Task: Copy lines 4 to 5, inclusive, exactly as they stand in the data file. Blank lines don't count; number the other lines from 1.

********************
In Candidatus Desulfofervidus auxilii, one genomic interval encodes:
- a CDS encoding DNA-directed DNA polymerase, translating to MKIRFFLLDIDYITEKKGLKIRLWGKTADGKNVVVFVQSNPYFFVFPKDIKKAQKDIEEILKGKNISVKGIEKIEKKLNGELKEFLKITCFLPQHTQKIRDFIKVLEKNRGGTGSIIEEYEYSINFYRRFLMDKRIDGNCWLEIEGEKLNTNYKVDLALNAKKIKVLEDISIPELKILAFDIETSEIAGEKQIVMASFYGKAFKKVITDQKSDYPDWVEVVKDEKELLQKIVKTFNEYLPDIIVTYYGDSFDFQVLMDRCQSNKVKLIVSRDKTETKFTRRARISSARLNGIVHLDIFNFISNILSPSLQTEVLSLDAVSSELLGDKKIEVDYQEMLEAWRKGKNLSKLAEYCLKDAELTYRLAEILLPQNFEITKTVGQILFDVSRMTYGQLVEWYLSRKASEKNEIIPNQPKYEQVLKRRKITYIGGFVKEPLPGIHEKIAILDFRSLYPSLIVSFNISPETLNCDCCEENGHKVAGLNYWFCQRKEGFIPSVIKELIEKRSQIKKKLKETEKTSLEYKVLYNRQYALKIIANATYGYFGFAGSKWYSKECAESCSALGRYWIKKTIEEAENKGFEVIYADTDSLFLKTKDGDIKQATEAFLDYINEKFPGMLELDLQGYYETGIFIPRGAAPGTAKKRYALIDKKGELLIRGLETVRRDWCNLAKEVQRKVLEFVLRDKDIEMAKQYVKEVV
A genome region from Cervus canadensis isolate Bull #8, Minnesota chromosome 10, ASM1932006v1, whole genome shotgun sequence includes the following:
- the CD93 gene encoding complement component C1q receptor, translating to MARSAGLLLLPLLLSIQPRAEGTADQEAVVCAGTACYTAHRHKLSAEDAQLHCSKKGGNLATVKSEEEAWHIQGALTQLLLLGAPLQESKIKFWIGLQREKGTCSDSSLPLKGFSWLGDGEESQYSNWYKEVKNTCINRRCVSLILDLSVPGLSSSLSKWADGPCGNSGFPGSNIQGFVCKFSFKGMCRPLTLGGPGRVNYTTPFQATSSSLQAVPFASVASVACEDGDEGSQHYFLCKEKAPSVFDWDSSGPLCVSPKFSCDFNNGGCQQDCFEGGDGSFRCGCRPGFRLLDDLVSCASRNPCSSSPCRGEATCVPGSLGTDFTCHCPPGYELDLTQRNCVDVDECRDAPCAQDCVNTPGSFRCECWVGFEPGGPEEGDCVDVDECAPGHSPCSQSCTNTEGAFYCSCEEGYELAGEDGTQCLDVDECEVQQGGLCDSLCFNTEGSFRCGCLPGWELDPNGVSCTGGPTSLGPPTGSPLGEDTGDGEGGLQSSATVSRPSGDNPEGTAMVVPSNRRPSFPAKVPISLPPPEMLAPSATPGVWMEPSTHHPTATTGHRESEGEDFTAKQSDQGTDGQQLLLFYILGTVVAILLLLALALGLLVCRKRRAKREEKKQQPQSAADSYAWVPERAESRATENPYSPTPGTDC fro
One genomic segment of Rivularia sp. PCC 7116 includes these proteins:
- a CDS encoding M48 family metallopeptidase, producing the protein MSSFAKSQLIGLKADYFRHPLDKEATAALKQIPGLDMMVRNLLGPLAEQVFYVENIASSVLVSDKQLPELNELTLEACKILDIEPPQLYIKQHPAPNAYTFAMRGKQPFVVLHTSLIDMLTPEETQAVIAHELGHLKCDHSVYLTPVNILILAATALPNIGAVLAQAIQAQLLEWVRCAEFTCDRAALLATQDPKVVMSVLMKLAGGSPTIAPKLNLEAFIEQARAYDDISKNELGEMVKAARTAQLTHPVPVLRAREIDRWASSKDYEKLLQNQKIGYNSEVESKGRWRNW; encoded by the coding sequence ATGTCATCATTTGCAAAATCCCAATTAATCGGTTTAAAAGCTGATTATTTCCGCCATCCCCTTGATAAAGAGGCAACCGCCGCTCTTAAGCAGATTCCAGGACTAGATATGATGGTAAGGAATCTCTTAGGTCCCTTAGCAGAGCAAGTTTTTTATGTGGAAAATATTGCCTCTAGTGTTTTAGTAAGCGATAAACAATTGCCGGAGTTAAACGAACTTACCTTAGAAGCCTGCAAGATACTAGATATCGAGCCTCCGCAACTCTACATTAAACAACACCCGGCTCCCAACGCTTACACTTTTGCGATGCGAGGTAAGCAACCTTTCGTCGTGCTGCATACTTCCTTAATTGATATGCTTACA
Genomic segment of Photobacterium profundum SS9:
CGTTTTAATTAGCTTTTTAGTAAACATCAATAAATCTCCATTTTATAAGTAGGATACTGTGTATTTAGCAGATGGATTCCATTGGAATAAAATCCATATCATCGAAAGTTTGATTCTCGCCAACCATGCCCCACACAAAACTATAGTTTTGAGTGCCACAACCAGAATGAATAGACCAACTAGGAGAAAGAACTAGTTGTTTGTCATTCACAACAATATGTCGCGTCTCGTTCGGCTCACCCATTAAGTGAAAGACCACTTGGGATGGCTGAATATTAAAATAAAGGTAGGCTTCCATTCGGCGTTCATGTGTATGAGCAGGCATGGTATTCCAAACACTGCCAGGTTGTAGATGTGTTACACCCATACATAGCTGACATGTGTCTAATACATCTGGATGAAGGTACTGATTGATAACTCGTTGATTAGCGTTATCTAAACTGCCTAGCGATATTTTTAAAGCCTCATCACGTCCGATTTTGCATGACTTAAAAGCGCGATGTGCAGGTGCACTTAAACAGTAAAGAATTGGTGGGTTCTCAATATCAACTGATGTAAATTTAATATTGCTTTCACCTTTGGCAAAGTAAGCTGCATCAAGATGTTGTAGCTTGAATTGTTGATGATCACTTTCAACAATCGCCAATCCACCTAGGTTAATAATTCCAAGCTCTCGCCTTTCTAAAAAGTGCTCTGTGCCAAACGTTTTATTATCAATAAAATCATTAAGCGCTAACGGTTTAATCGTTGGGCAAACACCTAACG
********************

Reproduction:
- the CD93 gene encoding complement component C1q receptor, translating to MARSAGLLLLPLLLSIQPRAEGTADQEAVVCAGTACYTAHRHKLSAEDAQLHCSKKGGNLATVKSEEEAWHIQGALTQLLLLGAPLQESKIKFWIGLQREKGTCSDSSLPLKGFSWLGDGEESQYSNWYKEVKNTCINRRCVSLILDLSVPGLSSSLSKWADGPCGNSGFPGSNIQGFVCKFSFKGMCRPLTLGGPGRVNYTTPFQATSSSLQAVPFASVASVACEDGDEGSQHYFLCKEKAPSVFDWDSSGPLCVSPKFSCDFNNGGCQQDCFEGGDGSFRCGCRPGFRLLDDLVSCASRNPCSSSPCRGEATCVPGSLGTDFTCHCPPGYELDLTQRNCVDVDECRDAPCAQDCVNTPGSFRCECWVGFEPGGPEEGDCVDVDECAPGHSPCSQSCTNTEGAFYCSCEEGYELAGEDGTQCLDVDECEVQQGGLCDSLCFNTEGSFRCGCLPGWELDPNGVSCTGGPTSLGPPTGSPLGEDTGDGEGGLQSSATVSRPSGDNPEGTAMVVPSNRRPSFPAKVPISLPPPEMLAPSATPGVWMEPSTHHPTATTGHRESEGEDFTAKQSDQGTDGQQLLLFYILGTVVAILLLLALALGLLVCRKRRAKREEKKQQPQSAADSYAWVPERAESRATENPYSPTPGTDC fro
One genomic segment of Rivularia sp. PCC 7116 includes these proteins: